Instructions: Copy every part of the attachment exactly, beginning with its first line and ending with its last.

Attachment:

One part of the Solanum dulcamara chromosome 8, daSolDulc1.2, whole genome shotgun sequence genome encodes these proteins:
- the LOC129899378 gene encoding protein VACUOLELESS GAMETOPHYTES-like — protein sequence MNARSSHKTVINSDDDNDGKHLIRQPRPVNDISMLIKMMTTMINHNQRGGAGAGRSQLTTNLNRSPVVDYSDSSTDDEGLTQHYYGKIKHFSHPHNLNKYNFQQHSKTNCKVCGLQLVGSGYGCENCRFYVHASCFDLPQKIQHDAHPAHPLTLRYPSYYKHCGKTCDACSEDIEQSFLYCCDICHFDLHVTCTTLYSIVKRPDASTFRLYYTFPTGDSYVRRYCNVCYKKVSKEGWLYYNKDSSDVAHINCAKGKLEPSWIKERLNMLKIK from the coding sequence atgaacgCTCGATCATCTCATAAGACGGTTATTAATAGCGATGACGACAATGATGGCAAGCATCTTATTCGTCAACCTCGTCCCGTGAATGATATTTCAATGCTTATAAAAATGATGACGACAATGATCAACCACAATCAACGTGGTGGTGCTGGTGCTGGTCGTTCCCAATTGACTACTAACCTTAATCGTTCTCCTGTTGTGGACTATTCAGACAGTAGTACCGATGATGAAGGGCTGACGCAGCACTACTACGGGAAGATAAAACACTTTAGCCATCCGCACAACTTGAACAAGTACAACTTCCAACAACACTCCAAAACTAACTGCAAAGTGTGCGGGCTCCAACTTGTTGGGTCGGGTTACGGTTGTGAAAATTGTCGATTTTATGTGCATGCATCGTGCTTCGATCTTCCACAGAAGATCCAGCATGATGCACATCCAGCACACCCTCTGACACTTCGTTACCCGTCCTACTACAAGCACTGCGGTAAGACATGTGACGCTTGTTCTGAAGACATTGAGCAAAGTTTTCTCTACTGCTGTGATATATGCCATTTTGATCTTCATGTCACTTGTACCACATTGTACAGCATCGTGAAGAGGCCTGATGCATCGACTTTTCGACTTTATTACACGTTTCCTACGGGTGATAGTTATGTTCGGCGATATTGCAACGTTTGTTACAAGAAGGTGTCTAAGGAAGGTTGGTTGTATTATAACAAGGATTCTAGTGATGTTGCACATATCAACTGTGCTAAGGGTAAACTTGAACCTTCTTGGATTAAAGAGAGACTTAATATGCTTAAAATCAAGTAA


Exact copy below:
One part of the Solanum dulcamara chromosome 8, daSolDulc1.2, whole genome shotgun sequence genome encodes these proteins:
- the LOC129899378 gene encoding protein VACUOLELESS GAMETOPHYTES-like — protein sequence MNARSSHKTVINSDDDNDGKHLIRQPRPVNDISMLIKMMTTMINHNQRGGAGAGRSQLTTNLNRSPVVDYSDSSTDDEGLTQHYYGKIKHFSHPHNLNKYNFQQHSKTNCKVCGLQLVGSGYGCENCRFYVHASCFDLPQKIQHDAHPAHPLTLRYPSYYKHCGKTCDACSEDIEQSFLYCCDICHFDLHVTCTTLYSIVKRPDASTFRLYYTFPTGDSYVRRYCNVCYKKVSKEGWLYYNKDSSDVAHINCAKGKLEPSWIKERLNMLKIK from the coding sequence atgaacgCTCGATCATCTCATAAGACGGTTATTAATAGCGATGACGACAATGATGGCAAGCATCTTATTCGTCAACCTCGTCCCGTGAATGATATTTCAATGCTTATAAAAATGATGACGACAATGATCAACCACAATCAACGTGGTGGTGCTGGTGCTGGTCGTTCCCAATTGACTACTAACCTTAATCGTTCTCCTGTTGTGGACTATTCAGACAGTAGTACCGATGATGAAGGGCTGACGCAGCACTACTACGGGAAGATAAAACACTTTAGCCATCCGCACAACTTGAACAAGTACAACTTCCAACAACACTCCAAAACTAACTGCAAAGTGTGCGGGCTCCAACTTGTTGGGTCGGGTTACGGTTGTGAAAATTGTCGATTTTATGTGCATGCATCGTGCTTCGATCTTCCACAGAAGATCCAGCATGATGCACATCCAGCACACCCTCTGACACTTCGTTACCCGTCCTACTACAAGCACTGCGGTAAGACATGTGACGCTTGTTCTGAAGACATTGAGCAAAGTTTTCTCTACTGCTGTGATATATGCCATTTTGATCTTCATGTCACTTGTACCACATTGTACAGCATCGTGAAGAGGCCTGATGCATCGACTTTTCGACTTTATTACACGTTTCCTACGGGTGATAGTTATGTTCGGCGATATTGCAACGTTTGTTACAAGAAGGTGTCTAAGGAAGGTTGGTTGTATTATAACAAGGATTCTAGTGATGTTGCACATATCAACTGTGCTAAGGGTAAACTTGAACCTTCTTGGATTAAAGAGAGACTTAATATGCTTAAAATCAAGTAA